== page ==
“… there are many people who feel that it is useless and futile for us to continue talking peace and nonviolence against a government whose reply is only savage attacks on an unarmed and defenseless people. And I think the time has come for us toconsider, in the light of our experiences … whether the methods we have applied so far are adequate.”(Nelson Mandela, 1961)
It has been accepted in international leadership circles that the South African Constitution is arguably the best in the world. The recent ruling of the highest court in the land on the Zuma-Nkandla saga is evidence that our democracy works. Parliament has made a mockery of it, but this country – with its people, its natural heritage, its future – is worth fighting for.
I like the fact that civil engineers are an unpretentious people, and that the civil engineering profession is clothed in modesty and wisdom – that we don’t aspire for pedestals to orate greatness, or pilot flashy carriages, or dress in splendour, or stand before cameras to cut ribbons. Our reputation manifests in our honest work, and our worth in the delivery of value for money.
But our friends and partners must not mistake meekness for weakness. While we may not dance to the rhythm of stampede, or chant with the reverberations of a mob, we, too, are quite capable of revolution. Our revolution is an introspective assessment that finds manifestation in the intellectual space, and its ultimate materialisation is in socio-economic wellbeing. This introspection, however, needs to find other platforms of expression, too, for evil triumphs when good people keep quiet.
This is not aimed at all public sector departments, for some have shown evidence of sterling effort, but others are deserving of rebuke.
I am fed up of our professionals being dictated to by suspect politicians and incompetent administrators on work that falls under our custodianship. We should move for all infrastructure engineering ministries at national, provincial and local government (DWS, DOT and DPW in particular) to be run by politicians who have post-graduate qualifications relevant to the built environment.
With the establishment of the NDP, the PICC and the 18 SIPs, it is clear that our leaders have adopted an infrastructure development plan for the overall strategic economic development of South Africa. As we represent the component of the private sector that is central to achieving these development aims, we want to talk to a client that is appropriately qualified, and adequately informed about the work we do. The time for a professionally registered civil engineer with 20 years of work experience to take instruction and direction from incompetent public officials, to hustle for invoices to be paid, and to deal with loop-holed procurement and SCM – is over.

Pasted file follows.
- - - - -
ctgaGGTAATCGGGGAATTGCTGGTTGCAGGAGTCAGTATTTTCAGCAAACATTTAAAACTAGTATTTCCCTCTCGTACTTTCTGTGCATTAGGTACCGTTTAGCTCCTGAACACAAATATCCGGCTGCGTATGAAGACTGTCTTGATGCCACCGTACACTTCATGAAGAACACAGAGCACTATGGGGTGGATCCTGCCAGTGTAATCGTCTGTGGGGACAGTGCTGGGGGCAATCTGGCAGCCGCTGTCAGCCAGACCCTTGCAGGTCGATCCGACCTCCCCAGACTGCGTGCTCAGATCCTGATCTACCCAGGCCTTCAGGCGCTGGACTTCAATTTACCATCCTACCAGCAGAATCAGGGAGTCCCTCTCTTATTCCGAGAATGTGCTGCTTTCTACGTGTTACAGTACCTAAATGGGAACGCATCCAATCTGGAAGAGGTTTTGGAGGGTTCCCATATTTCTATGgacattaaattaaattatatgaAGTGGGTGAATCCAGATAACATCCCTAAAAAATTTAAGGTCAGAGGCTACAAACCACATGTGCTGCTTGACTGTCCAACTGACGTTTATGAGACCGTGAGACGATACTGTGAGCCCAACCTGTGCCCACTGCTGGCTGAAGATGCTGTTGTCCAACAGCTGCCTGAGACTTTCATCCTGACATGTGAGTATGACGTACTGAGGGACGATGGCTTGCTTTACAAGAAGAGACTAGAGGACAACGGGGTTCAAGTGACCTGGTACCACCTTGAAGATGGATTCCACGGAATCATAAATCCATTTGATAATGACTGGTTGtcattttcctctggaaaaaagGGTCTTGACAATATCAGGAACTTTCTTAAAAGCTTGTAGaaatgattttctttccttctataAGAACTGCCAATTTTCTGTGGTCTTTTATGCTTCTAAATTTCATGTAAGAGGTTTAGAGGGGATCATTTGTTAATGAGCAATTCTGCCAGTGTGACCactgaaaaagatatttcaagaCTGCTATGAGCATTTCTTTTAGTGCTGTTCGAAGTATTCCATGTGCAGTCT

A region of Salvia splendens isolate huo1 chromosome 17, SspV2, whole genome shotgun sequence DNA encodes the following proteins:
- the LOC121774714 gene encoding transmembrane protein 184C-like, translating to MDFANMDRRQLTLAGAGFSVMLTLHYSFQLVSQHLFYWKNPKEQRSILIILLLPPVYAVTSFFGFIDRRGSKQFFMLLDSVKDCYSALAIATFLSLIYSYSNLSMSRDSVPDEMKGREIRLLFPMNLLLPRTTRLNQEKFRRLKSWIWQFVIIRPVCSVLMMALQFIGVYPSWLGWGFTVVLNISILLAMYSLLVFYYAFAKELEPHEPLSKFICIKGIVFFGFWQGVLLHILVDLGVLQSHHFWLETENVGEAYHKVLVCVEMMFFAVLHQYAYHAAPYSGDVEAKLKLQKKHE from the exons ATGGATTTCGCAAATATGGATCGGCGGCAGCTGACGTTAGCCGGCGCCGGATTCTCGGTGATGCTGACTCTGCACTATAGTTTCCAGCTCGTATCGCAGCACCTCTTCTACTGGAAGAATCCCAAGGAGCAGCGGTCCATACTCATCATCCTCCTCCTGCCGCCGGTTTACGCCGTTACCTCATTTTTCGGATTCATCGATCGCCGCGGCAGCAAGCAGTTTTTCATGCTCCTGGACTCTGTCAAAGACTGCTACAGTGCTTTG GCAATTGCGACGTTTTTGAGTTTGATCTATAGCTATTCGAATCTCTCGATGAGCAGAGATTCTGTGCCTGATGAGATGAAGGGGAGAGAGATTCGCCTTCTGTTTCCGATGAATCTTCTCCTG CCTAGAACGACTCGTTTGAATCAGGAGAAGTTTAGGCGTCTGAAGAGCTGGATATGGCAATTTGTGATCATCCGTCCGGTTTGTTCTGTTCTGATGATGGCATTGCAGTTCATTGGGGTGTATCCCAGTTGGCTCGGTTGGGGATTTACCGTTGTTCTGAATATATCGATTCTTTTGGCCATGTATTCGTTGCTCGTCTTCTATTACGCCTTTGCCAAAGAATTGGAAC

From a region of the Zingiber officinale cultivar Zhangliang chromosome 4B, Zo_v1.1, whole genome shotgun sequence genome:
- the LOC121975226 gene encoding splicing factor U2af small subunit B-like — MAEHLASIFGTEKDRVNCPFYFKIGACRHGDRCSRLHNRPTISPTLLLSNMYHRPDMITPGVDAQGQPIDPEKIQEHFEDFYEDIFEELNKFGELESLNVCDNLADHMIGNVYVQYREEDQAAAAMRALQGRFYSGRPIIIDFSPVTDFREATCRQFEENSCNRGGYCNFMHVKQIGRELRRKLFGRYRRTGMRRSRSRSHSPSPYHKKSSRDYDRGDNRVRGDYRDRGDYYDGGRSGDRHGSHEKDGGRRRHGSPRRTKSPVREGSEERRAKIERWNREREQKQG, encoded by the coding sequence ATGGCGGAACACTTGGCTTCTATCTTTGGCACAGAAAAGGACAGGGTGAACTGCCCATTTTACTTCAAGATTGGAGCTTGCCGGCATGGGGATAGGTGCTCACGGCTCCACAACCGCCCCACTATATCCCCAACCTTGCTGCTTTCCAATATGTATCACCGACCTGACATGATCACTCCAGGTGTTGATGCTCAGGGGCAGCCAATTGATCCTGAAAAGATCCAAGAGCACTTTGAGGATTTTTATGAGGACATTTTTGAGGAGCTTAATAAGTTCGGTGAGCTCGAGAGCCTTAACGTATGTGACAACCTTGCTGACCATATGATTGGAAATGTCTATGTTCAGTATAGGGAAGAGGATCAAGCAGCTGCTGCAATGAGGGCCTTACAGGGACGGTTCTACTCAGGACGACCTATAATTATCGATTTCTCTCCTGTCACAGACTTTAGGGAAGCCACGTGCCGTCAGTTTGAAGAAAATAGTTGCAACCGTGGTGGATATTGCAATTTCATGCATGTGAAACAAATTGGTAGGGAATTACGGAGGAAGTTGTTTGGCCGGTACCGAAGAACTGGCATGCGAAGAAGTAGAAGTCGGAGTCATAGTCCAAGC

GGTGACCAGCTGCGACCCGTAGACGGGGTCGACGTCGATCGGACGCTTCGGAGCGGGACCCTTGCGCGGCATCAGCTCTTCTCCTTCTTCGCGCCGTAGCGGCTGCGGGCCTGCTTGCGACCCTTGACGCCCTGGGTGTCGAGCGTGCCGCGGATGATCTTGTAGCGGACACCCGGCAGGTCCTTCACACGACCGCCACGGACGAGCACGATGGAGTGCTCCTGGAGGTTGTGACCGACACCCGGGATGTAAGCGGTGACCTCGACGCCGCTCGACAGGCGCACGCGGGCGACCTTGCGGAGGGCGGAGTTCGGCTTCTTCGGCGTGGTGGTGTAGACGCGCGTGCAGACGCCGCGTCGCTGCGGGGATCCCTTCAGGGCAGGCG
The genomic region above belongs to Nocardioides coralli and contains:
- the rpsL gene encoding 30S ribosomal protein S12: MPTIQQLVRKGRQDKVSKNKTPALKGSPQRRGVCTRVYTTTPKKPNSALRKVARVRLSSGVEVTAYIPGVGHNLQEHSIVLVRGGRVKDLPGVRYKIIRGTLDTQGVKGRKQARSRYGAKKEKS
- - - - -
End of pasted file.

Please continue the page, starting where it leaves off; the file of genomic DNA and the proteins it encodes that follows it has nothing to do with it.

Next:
We, too, have to stop selling our birthright as infrastructure engineering professionals who, having worked hard to earn our positions, relinquish our status for fear of the dynamics of master-servant relationships, rather than focusing on maintaining value for money in the delivery of projects through ethical impartation of our knowledge and scarce skills. Next time you sit in a project meeting with an incompetent client who starts to get arrogant with you, and you know that your argument is sound, make a point of sermonising your client on who the professional in the room is, who has the track record, and who is responsible for the professional risks associated with the project.
I have noticed that since President Zuma recalled Minister Pravin Gordhan to restore the financial dignity of our country, the President has been somewhat quiet in the public relations space. I can just imagine how the conversation might have gone down at the Union Buildings.
Pravin Gordhan, being a humble man, would have simply stated, “Mr President, I am honoured that you called me to assist, and I am delighted to assist.” After a three-second contemplation, pursed lips and a gentle crease on the forehead, Mr Gordhan would have leaned slightly forward and said, “But Mr President, if you want me to do this job, I need to be forthright with you.” After a pensive nod of approval from the distressed President, Mr Gordhan would have continued, “Sir, you have had your chance and you stuffed it up – in fact you have made a mockery of our economy. If you want me to do this job, I need you to sit quietly. Don’t do anything! Sir, let me take charge and I will do my best to fix this for you.”
I appeal to all civil engineering professionals to be determined in the plight of delivering value for money. Our industry is sitting on a ridge – a time of challenge and controversy. Our actions now will determine how we are remembered in history. During World War II Winston Churchill prophesied that history will deal gently with him, “… because I intend to write it!” Let us civil engineering practitioners across this country resolve to be the masters, and not the victims, of the history of civil engineering in South Africa, and take control of our profession. Our role to take charge of our profession has never been more pressing than it is today. This is Civilution.